crowdsourced testing | TechWell

crowdsourced testing

A crowd of people walking in the street Crowdsourced Testing: Give the People What They Want

Crowdsourced testing is a great way to connect with users and ensure that the product idea, design, implementation, and nonfunctional elements meet their expectations—or, hopefully, even exceed them. But like any other test effort, crowdsourced testing is both a science and an art. Here's how to do it effectively.

Mukesh Sharma's picture
Mukesh Sharma
Icon of a security padlock over apps on a phone Measuring the Effectiveness of Your Vulnerability Discovery Strategies

Trying to prove an app has no vulnerabilities is fraught with challenges, so teams need to choose appropriate strategies for securing apps and ways of measuring whether the time and money spent searching for vulnerabilities is effective. This means understanding how metrics apply to your specific environment.

Mike Shema's picture
Mike Shema
Crowd Use Crowdsourcing as a Shortcut on the UI Test Automation Journey

If you run a web or mobile application with a human-facing UI, you will want to conduct end-to-end tests through the UI. A manual QA team could do that, but we don't have that kind of time in today's agile world. Crowdsourcing can be a great resource for maintaining speed and quality in your end-to-end testing.

Daria Mehra's picture
Daria Mehra
Crowd testing 4 Reasons to Boost Your Regular Test Efforts with Crowd Testing

Crowd testing is an inexpensive yet powerful way to test your products before going live. It’s not meant to replace your team’s testing—rather, it is all about leveraging users and the cloud for seamless software testing that acts as a complement to your traditional testing services. Here's why you should use it.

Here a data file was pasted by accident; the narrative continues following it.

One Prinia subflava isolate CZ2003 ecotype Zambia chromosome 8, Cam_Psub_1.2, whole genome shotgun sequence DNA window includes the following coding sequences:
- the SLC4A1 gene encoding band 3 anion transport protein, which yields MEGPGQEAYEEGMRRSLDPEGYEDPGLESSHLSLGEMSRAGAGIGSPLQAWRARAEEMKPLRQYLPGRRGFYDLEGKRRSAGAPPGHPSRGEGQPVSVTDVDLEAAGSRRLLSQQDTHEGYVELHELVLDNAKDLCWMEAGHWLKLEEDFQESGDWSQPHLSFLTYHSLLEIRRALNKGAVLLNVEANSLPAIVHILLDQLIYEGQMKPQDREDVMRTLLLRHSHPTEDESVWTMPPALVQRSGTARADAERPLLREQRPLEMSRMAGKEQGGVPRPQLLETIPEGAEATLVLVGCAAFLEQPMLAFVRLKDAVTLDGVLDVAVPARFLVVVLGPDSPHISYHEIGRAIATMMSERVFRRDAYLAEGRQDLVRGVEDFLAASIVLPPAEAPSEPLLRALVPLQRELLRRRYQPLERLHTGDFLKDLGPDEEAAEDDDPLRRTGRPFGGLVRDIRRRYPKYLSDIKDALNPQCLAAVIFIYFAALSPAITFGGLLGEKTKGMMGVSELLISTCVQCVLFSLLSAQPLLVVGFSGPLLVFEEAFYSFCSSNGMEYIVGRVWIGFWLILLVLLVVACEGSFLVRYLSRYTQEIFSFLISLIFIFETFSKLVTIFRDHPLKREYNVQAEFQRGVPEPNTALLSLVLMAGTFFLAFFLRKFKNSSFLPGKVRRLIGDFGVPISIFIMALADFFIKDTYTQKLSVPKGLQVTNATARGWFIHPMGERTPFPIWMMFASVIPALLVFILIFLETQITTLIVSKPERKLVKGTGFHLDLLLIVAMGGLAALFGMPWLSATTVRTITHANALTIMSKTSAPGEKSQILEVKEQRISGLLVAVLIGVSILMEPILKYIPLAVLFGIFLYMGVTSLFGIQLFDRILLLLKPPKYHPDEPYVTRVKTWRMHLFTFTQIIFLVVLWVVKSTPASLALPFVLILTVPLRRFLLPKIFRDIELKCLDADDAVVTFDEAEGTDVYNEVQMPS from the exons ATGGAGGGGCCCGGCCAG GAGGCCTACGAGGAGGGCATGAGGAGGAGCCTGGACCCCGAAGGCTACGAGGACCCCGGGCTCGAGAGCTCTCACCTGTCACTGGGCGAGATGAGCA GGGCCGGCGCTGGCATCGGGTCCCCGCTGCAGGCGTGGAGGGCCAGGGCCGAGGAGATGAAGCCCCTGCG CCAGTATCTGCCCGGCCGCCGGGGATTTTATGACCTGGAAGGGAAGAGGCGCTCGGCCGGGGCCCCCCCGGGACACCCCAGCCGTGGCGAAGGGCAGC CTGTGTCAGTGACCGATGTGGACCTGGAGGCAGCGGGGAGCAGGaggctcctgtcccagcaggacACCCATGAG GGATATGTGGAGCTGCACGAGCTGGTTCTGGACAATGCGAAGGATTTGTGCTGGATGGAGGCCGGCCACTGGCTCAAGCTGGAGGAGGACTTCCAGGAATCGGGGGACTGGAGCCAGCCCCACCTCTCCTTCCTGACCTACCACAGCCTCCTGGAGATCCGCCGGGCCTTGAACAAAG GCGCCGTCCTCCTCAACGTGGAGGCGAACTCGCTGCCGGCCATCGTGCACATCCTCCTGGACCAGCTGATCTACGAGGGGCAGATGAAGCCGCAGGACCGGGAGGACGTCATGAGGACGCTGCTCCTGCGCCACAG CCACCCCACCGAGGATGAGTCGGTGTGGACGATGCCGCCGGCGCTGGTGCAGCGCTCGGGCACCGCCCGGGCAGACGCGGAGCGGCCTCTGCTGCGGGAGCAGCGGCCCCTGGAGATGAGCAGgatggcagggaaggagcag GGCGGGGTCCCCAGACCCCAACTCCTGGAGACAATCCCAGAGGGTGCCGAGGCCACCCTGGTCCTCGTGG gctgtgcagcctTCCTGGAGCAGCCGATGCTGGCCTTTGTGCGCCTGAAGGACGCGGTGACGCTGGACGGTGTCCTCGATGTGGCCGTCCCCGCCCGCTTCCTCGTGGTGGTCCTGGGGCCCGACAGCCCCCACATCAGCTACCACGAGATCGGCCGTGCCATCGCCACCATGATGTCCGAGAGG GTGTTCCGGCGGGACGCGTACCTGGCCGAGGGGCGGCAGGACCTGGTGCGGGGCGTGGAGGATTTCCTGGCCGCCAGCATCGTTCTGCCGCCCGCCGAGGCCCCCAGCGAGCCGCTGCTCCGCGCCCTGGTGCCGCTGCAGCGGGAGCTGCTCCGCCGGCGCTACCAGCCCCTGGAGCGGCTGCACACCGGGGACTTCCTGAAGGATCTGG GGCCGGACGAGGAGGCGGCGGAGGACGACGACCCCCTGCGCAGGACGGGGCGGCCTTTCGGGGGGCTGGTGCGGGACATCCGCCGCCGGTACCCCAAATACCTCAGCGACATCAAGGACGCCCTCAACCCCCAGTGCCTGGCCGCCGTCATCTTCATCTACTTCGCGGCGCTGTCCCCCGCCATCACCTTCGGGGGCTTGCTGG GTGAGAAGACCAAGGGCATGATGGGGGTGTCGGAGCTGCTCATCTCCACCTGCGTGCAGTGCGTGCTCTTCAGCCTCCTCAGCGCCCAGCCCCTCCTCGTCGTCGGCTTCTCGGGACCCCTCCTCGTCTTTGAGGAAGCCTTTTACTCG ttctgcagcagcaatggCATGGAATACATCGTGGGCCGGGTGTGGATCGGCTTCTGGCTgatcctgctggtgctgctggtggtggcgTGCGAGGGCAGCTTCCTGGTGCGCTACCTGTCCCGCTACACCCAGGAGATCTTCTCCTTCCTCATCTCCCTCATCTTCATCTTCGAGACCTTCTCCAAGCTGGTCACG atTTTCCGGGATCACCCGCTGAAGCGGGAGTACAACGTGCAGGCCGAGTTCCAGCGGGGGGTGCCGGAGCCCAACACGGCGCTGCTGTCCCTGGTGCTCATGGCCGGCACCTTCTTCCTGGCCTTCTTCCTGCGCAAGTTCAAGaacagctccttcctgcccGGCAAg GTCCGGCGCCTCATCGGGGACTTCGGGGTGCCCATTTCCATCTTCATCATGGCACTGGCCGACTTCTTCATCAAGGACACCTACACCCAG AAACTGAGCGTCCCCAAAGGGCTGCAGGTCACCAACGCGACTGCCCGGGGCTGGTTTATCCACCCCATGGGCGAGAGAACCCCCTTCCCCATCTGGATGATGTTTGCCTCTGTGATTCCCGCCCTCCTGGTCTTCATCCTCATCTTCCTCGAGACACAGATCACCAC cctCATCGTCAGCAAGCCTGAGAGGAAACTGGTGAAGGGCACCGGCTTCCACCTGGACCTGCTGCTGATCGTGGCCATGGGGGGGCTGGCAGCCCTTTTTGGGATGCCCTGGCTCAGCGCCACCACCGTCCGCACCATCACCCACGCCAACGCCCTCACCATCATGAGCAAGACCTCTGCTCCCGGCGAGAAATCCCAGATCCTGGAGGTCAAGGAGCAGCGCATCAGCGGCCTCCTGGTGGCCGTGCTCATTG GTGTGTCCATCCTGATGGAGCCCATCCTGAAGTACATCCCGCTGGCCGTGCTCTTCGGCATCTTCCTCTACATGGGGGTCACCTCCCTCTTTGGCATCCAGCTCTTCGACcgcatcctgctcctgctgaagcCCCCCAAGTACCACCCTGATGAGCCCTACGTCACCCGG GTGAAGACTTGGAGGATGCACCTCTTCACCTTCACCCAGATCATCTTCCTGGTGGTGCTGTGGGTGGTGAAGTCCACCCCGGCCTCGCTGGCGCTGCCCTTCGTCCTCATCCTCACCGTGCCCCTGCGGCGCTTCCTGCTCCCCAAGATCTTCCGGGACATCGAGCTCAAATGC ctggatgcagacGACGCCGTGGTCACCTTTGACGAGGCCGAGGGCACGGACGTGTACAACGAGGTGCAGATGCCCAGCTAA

Sunil Sehgal's picture
Sunil Sehgal
Moving into a World of Conscious Quality

Conscious quality is a quality effort that is independent, end-to-end, and stretches beyond the bounds of the core test team. If conscious quality is not adopted, we run the risk of losing the sanctity of our independence, impacting the quality of the product as well as our careers are testers.

Mukesh Sharma's picture
Mukesh Sharma
Can Bug Bounty Programs Replace In-House Testing?

Large companies have long used bug bounty programs to find vulnerabilities in their software, but these initiatives are becoming increasingly common among individual developers, too. Should a small business use a bug bounty program? And could it even replace their in-house testing? Should it?

Sanjay Zalavadia's picture
Sanjay Zalavadia
In Mobile Usability Testing, Who Accesses Accessibility?

As testers, we need to recognize our own biases and limitations. It is misjudgment to think that we can just close our eyes to be blind or to believe that we understand how someone with Parkinson’s disease functions. Recruit test users other than just a formal test team and learn who your users are.

Jon Hagar's picture
Jon Hagar
The Wisdom of Crowds

The "wisdom of crowds," or crowdsourced testing, can be a powerful tool if harnessed correctly. It also can backfire when tweaking user-facing functionality in a live environment, as a couple of big-name companies discovered. Tread carefully!

Erik Petersen's picture
Erik Petersen